NREL Forum Draws Crowds, Picks Winners

It’s kind of like Shark Tank for clean energy companies: More than 30 clean energy companies give presentations before industry leaders and investors hoping to raise funding to grow their companies. It’s the U.S. Department of Energy’s National Renewable Energy Laboratory (NREL) Industry Growth Forum, and the 24th annual edition took place earlier this month in Denver.

Billed by organizers as the nation’s premier clean energy event, the forum drew more than 500 entrepreneurs, scientists, investors and policy makers. And it also sent some lucky companies home with winnings. Three companies were awarded 2011 Clean Energy Venture Awards at the event.

NREL forum

image via National Renewable Energy Laboratory

Arctic Sand Technologies based in Cambridge, Mass., received the top $10,000 prize for Best Venture award. Arctic Sand has developed a power conversion technology for use in semiconductors. The technology has been shown to cut power losses by as much as 75 percent, according to the NREL.

Two $5,000 prizes were handed out for Outstanding Venture award. The first went to ICR Turbine Engine Corporation of Hampton, N.H. The company is developing an innovative gas turbine engine. The second went to LimeLite Technologies from Austin, Tex. LimeLite’s safety lighting technologies optimize the performance of electroluminescent lighting. Along with the money, winners will receive in-kind commercialization support matching the cash award to help increase their chances of becoming commercially successful.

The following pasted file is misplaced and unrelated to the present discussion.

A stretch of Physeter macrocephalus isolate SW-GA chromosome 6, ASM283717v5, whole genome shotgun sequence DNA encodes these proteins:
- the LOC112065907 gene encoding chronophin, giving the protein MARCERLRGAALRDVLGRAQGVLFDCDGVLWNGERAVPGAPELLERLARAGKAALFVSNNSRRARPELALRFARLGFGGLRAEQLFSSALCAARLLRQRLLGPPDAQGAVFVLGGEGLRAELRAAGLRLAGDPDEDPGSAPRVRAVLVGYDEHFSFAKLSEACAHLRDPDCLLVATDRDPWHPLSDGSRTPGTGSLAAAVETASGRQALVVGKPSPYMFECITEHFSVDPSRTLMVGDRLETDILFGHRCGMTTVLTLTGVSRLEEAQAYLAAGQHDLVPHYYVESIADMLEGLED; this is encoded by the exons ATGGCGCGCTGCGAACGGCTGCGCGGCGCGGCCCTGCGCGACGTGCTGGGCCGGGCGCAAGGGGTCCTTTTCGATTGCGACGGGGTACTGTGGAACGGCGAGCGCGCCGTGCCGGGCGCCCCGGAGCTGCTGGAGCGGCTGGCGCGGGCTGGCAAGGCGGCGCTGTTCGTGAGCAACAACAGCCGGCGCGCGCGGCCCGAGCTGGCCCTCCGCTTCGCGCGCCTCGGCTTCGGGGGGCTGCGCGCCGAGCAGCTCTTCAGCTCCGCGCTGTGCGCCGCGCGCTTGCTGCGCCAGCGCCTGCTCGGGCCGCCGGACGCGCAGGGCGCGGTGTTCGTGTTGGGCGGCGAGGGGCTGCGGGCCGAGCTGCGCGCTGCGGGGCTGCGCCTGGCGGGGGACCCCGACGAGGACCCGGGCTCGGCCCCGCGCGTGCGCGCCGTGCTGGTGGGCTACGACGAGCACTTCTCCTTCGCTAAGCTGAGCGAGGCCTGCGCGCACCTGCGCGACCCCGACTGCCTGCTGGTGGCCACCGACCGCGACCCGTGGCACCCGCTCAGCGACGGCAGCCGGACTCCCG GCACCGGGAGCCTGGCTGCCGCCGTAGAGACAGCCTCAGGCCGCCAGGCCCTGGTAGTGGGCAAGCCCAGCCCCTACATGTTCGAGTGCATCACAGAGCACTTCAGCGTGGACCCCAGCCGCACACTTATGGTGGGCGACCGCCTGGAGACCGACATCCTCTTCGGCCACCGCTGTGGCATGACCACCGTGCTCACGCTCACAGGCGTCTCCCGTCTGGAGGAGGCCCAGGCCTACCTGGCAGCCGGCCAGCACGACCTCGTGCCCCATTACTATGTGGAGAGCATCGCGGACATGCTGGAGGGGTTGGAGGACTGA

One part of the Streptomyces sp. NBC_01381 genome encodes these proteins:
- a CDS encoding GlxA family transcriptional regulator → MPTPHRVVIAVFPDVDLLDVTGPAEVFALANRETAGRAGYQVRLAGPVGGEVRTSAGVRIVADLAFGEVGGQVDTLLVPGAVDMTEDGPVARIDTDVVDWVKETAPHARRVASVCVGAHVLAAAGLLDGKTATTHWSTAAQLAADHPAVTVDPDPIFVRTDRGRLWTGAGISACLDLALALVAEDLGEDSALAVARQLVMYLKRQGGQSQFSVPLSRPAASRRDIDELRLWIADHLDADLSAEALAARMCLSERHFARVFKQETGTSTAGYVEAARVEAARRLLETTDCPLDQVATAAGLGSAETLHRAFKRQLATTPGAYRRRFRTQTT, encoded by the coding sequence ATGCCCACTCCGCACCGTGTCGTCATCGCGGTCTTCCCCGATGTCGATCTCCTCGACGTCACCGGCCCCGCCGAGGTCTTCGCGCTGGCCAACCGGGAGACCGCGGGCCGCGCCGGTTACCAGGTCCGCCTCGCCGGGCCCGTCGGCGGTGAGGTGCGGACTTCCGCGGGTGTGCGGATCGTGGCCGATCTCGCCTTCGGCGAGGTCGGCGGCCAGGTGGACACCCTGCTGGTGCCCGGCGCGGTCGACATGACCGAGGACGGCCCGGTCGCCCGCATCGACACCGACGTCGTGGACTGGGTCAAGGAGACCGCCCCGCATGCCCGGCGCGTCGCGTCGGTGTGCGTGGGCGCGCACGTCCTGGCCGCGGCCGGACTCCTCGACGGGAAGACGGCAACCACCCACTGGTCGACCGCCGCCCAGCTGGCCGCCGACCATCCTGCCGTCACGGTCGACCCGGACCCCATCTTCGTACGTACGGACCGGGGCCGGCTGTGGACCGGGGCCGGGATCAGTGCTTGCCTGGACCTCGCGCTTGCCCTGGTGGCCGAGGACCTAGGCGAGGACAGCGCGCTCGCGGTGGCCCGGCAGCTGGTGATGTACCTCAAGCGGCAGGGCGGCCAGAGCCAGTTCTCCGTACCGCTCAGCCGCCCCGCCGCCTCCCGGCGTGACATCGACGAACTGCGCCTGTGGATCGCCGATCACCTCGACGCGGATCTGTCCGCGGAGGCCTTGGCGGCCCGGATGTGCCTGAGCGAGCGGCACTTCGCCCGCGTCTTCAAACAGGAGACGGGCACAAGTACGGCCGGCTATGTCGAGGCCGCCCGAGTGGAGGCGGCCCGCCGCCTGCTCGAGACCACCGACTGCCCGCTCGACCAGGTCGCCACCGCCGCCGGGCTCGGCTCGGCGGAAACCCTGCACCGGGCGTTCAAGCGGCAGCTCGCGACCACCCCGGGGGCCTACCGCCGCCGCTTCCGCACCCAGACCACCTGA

While the majority of the presentations at the forum are early venture, the event also includes seed and later-stage investment opportunities for companies. Companies who have presented at the Forum since 2003 have been said to have raised nearly $4 billion in growth financing.

Kristy Hessman is a writer and native Oregonian who currently resides in California. Before starting her own company, she worked as a reporter covering business and politics for daily newspapers and The Associated Press.

1 Comment

  • Reply November 30, 2011


    A $10,000 prize? u00a0Silly. That must pay for the winners travel expenses.nnDOE and others ought to get serious about finding a solution, like “Clean, Affordable Electricity” and offer a real prize – like $1 billion. u00a0nnThat’s a small amount considering DOE has wasted $50 billion this year and they don’t have a Plan or a Solution.

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